}

        public void Refresh()
        {
            _data = new Dictionary<string, object>
                {
                    {"test", "2"}, {"test2", "22"}
                };
            NotifyOfPropertyChange(() => Data);
        }

    }

My XAML:

<navigation:Page.Resources>
    <Converters:IndexConverter x:Name="IndexConverter"></Converters:IndexConverter>
</navigation:Page.Resources>

<Grid x:Name="LayoutRoot">
    <TextBox Height="23"
             HorizontalAlignment="Left"
             Margin="288,206,0,0"
             Name="textBox1"
             Text="{Binding Path=Data,Converter={StaticResource IndexConverter},ConverterParameter=test}"
             VerticalAlignment="Top" Width="120" />
    <Button x:Name="ReloadDict" Click="ReloadDict_Click" Width="50" Height="30" Content="Refresh" VerticalAlignment="Top"></Button>
</Grid>

The converter:

public class IndexConverter : IValueConverter
{
    public object Convert(object value, Type targetType,
           object parameter, CultureInfo culture)
    {
        var vm = value as BindingTestViewModel;
        var index = parameter as string;
        return vm[index];
    } 


    public object ConvertBack(object value, Type targetType, object parameter, CultureInfo culture)
    {
        throw new NotImplementedException();
    }
}
share|improve this answer
    
That article doesn't apply because they are ADDING items to an existing child object. I am asking about REPLACING the entire child object. –  SonOfPirate Sep 21 '11 at 14:34
    
Hmm I think I see what your problem is now. Do you always have to replace the entire Messages object or could you not just update the individual objects within it? How big is the Messages dictionary? –  Myles J Sep 21 '11 at 14:55
    
The easiest thing is to replace the whole thing. Updating the individual objects would be counter-intuitive as every object is being replaced in this case. I do have at least one case where I should be able to 'merge' changes into the original object but if I understand the problem, the binding is to the terminating property (Item[]) so raising CollectionChanged when a new item is added or removed still won't solve my problem. –  SonOfPirate Sep 22 '11 at 0:37
    
See my edited answer –  Myles J Sep 22 '11 at 9:26
    
Actually, the problem with my code isn't that "that the Binding does not have a Path specified" because the Path is specified implicitly. The problem is based on how Silverlight binds the property. See my updates above. –  SonOfPirate Sep 22 '11 at 19:33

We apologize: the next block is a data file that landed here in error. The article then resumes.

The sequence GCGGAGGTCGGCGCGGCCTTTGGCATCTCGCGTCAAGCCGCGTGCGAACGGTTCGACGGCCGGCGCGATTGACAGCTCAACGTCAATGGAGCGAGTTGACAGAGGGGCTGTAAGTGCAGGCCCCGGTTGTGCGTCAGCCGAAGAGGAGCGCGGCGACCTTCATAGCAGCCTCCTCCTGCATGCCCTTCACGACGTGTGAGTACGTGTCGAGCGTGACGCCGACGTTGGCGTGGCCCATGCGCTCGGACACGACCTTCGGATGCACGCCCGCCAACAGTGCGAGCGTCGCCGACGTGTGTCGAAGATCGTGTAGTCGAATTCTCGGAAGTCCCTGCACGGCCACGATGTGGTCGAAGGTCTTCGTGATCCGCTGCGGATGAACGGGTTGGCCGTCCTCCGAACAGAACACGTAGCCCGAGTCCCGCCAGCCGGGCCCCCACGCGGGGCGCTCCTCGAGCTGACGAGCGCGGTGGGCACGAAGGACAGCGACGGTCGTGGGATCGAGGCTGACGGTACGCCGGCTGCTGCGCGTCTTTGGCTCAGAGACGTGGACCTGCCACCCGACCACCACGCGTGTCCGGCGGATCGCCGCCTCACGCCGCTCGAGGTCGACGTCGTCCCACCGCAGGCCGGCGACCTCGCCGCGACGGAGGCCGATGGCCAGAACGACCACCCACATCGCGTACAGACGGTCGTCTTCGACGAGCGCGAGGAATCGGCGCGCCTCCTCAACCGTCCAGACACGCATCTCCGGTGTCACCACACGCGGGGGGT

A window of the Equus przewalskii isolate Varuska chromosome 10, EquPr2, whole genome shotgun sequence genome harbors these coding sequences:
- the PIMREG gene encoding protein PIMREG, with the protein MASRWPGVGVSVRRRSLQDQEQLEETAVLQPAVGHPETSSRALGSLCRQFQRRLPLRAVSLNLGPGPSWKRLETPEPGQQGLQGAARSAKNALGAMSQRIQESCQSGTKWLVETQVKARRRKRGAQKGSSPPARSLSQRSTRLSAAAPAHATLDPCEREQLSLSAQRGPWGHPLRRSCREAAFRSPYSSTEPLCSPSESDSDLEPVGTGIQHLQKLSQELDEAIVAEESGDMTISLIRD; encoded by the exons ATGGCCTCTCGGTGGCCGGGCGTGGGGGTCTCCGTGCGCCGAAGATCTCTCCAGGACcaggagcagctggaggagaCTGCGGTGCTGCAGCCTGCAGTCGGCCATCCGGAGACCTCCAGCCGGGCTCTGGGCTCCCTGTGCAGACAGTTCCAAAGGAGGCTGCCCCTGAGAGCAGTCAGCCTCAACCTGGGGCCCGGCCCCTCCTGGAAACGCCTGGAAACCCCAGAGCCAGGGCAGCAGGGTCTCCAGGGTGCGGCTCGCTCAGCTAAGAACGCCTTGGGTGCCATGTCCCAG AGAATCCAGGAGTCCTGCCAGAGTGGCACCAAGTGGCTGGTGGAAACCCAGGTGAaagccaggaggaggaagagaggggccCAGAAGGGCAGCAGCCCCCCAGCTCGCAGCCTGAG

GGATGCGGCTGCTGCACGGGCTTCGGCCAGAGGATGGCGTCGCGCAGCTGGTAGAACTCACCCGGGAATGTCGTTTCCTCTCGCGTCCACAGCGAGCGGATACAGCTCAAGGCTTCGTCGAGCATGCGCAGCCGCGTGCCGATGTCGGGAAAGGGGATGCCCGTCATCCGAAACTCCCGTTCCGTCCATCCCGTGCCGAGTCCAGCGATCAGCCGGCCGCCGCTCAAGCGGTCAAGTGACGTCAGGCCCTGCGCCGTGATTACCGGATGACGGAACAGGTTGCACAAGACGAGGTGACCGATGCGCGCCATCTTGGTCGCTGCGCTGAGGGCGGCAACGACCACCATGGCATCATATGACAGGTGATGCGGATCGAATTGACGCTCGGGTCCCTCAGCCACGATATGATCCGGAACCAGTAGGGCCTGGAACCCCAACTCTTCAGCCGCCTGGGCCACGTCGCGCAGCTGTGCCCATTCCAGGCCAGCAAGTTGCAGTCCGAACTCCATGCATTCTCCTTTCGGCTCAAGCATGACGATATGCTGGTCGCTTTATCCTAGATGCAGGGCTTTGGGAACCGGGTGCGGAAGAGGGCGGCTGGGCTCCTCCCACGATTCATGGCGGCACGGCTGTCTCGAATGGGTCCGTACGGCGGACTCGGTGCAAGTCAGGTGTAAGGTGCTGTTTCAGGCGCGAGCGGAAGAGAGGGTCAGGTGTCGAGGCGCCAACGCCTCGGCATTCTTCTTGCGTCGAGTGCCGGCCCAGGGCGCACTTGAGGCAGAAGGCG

up vote 0 down vote accepted

I don't necessarily like answering my own questions but I have found a solution to my problem. I've been able to keep my original flow and address the idiosyncrocies of SL4 data-binding. And the code seems a bit cleaner, too.

What it boils down to is that I don't replace the child object anymore. That seems to be the key. Instead, I create a single instance and let that instance manage changing the internal list of items as needed. The child object notifies the parent when it has changed so the parent can raise the PropertyChanged event. The following is a brief example how I've gotten it to work:

public class ViewModel
{
    // ...
    public Messages Messages
    {
        get
        {
            if (_messages == null)
            {
                lock (_messagesLock)
                {
                    if (_messages == null)
                    {
                        _messages = new Messages();
                        _messages.ListChanged += (s, e) =>
                        {
                            NotifyPropertyChanged("Messages");
                        };
                    }
                }
            }

            return _messages;
        }
    }
}

public class Messages
{
    // ...

    public String this[String name]
    {
        get
        {
            if (_innerDictionary == null)
            {
                _innerDictionary = new Dictionary<String, String>();
                LoadMessagesAsync();
            }
            return _innerDictionary[name];
        }
    }

    // ...

    private void LoadMessagesAsync()
    {
        // Do the service call
        _innerDictionary = theResult;
        NotifyListChanged();
    }

    // ...

    public event EventHandler ListChanged;
}

For brevity, I've left out the obvious parts.